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Blagojevich To Lawmakers: "Find The Truth"

Impeached Gov. Rod Blagojevich presided Wednesday over a tense swearing-in of the state Senate that must ultimately decide whether to oust him, telling the lawmakers he hopes they will "find the truth and sort things out."

The Democratic governor was greeted by silence as he entered the Senate chamber through a back entrance, took the podium without introduction and banged a gavel to call the session to order. He mostly stuck to the formalities of overseeing the ceremony during the hour or so he presided over the chamber.

Meanwhile, lawyers for Blagojevich received a summons for his impeachment trial from the state Senate. Spokeswoman Kelley Quinn said the governor's legal team accepted the summons from the Illinois Senate's sergeant-at-arms.

The Senate also approved rules for the trial, which is to begin Jan. 26. The rules govern issues such as issuing subpoenas. They also allow a majority of senators to override rulings by the judge.

Blagojevich, who is accused of trying to auction off President-elect Barack Obama's U.S. Senate seat, politely applauded as he welcomed by name several of the same state officials who have called on him to resign. Among them was Lt. Gov. Pat Quinn, who would become governor if Blagojevich is removed from office.

But as he handed the proceedings over to incoming Senate President John Cullerton, a fellow Democrat from Chicago, Blagojevich said he hopes senators will "find the truth and sort things out, to put the business of the people first."

Blagojevich, who quoted British poets in his last two public appearances since his arrest, turned this time to a favorite of Illinois politicians, Abraham Lincoln, calling on state senators to act "with malice toward none, with charity for all."

The reference is from Lincoln's second inaugural address, delivered near the end of the Civil War, when he implored his countrymen to "bind up the nation's wounds" and work toward peace.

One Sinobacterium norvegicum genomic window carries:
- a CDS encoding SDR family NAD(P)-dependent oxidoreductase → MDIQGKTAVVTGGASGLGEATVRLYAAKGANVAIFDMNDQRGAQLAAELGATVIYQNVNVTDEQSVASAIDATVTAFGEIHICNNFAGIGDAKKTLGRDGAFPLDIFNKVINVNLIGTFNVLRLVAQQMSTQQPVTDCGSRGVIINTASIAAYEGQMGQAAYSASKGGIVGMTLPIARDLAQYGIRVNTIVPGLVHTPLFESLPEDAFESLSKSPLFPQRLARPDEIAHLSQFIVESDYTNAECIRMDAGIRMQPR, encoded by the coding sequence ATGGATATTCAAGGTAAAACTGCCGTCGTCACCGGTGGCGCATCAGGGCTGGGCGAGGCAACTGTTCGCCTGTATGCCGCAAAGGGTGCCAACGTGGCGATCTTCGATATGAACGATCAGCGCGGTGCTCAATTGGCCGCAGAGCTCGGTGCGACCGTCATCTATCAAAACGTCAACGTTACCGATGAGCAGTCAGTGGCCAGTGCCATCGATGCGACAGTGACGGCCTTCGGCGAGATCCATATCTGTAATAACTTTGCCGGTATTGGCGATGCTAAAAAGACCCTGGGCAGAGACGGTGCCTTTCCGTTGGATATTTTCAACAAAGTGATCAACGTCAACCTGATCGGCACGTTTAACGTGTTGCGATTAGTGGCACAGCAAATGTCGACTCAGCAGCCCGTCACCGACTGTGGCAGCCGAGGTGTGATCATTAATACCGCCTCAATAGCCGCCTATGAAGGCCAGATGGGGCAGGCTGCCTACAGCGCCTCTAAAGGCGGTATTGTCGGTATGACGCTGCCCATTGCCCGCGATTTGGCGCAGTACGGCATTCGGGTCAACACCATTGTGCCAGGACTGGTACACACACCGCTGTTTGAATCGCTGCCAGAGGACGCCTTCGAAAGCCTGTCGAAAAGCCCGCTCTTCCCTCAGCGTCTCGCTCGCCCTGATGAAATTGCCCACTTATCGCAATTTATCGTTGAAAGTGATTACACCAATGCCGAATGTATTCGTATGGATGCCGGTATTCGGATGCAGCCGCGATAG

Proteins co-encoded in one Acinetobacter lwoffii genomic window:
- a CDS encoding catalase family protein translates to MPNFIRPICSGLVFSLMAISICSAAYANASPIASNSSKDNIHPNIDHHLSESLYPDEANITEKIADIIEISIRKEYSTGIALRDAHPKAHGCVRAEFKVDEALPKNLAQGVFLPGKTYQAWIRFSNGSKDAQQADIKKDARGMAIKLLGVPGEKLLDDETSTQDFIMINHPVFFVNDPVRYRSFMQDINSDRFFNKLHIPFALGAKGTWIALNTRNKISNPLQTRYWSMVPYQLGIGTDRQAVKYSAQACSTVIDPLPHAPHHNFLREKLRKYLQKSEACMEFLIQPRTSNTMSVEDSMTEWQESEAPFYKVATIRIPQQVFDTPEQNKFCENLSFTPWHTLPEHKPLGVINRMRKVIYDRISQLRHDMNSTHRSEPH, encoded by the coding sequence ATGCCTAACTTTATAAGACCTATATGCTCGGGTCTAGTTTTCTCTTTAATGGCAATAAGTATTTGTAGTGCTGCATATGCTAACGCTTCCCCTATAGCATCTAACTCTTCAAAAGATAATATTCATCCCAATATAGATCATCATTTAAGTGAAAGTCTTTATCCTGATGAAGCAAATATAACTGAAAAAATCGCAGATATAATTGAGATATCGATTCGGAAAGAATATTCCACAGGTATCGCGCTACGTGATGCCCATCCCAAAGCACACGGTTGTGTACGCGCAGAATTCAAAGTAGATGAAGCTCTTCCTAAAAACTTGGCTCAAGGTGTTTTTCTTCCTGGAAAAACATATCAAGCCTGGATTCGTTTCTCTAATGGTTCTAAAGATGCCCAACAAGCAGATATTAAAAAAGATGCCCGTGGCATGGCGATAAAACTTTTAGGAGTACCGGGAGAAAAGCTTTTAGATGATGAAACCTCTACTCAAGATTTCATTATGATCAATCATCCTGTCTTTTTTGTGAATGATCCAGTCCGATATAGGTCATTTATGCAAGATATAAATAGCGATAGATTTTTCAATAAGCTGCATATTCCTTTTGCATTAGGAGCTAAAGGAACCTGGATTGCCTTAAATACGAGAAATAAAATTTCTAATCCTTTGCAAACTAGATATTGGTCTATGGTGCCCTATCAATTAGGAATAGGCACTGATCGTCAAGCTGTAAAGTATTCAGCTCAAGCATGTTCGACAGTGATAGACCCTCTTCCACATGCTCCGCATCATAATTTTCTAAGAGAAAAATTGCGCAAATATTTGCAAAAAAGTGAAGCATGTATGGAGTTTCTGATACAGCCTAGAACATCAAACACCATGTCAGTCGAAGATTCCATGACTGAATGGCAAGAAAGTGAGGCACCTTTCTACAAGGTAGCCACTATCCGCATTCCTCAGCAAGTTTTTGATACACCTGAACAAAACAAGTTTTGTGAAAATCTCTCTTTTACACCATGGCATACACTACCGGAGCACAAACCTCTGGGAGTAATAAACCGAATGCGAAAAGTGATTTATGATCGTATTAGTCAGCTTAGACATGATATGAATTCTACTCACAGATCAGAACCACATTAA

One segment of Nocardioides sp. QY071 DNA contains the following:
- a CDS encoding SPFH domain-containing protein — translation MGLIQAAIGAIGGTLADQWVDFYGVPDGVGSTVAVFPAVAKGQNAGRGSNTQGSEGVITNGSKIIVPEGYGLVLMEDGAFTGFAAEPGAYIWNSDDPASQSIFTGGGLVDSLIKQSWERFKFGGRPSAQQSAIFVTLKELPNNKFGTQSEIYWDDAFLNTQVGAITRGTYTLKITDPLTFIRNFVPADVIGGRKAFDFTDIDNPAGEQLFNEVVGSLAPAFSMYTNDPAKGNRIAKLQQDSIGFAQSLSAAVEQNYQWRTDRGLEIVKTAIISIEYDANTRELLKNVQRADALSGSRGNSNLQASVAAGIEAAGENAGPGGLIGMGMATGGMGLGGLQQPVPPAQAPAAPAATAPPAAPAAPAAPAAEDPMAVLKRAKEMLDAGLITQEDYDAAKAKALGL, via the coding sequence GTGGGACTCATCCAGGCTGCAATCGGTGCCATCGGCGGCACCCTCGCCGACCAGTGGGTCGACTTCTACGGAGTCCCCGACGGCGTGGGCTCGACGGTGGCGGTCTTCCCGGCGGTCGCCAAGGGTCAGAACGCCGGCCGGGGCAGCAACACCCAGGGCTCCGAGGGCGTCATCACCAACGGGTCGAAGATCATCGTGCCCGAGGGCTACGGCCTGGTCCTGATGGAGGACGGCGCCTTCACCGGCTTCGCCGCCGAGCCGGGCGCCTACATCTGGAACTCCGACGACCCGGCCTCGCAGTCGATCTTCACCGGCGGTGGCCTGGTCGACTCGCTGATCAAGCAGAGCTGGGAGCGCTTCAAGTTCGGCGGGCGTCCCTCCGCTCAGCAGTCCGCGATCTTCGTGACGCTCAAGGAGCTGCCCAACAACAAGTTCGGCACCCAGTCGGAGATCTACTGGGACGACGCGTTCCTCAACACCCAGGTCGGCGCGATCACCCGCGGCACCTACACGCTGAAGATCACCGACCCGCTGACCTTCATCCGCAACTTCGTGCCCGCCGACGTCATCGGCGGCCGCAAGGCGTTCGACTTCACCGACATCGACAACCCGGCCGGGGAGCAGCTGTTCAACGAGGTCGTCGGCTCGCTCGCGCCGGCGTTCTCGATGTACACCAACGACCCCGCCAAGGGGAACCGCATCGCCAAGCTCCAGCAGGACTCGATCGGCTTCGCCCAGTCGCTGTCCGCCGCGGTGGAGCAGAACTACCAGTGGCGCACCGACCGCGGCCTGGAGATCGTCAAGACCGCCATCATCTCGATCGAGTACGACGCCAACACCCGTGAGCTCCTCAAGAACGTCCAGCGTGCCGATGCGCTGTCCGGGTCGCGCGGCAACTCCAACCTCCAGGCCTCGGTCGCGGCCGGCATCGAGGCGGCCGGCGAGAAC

While moving to elect Cullerton the new Senate president - and with Blagojevich still presiding - Sen. Lou Viverito called the governor's upcoming impeachment trial one of many challenges facing the state, pointing out Cullerton's stellar ethics record.

"Today we have the opportunity to make one significant and meaningful step toward ... restoring the public's trust," said Viverito, a Democrat from Burbank.

The Illinois House impeached Blagojevich last week on a 114-1 vote, more than a month after his Dec. 9 arrest on federal corruption charges. New House members also sworn in Wednesday reaffirmed the vote, with the governor's sister-in-law as the only dissenting vote.

Rep. Deborah Mell, whose sister is married to Blagojevich, is a freshman Democratic representative from Chicago.

"Our Inauguration Day is traditionally a day exclusively for celebration, but the oath we've just taken requires that we immediately take up the issue of the governor's lack of fidelity to the state constitution and its laws," Democratic Rep. Barbara Flynn Currie said before Wednesday's vote.

Illinois House Speaker spokesman Steve Brown said the second impeachment vote was needed because the previous chamber's vote had expired, and legislators wanted to be sure the move stands for the upcoming Senate trial.

Secretary of State Jesse White, a fellow Democrat who had refused to certify Blagojevich's appointment of Roland Burris to the U.S. Senate, presided over the swearing-in of the new Illinois House. White had refused to sign Burris' certification papers because of the criminal allegations against Blagojevich.

On Monday, eager to put the scandal-tainted standoff behind them, Senate Democrats accepted Burris as Mr. Obama's Senate successor and said they expect to swear in the new Illinois senator soon.

At the Illinois House ceremony Wednesday, Republican state Rep. William Black praised White for standing firm, saying: "In the last few days, sir, you have been a profile of courage, and I thank you."

Blagojevich is the state's first governor to face an impeachment trial and the first public official since a circuit judge in 1833 was impeached but acquitted.

Cullerton said he hoped to move quickly with the impeachment trial and finish by Feb. 4.

"You don't want to have the cloud of an impeachment trial hanging over the normal, regular legislative session," he said.

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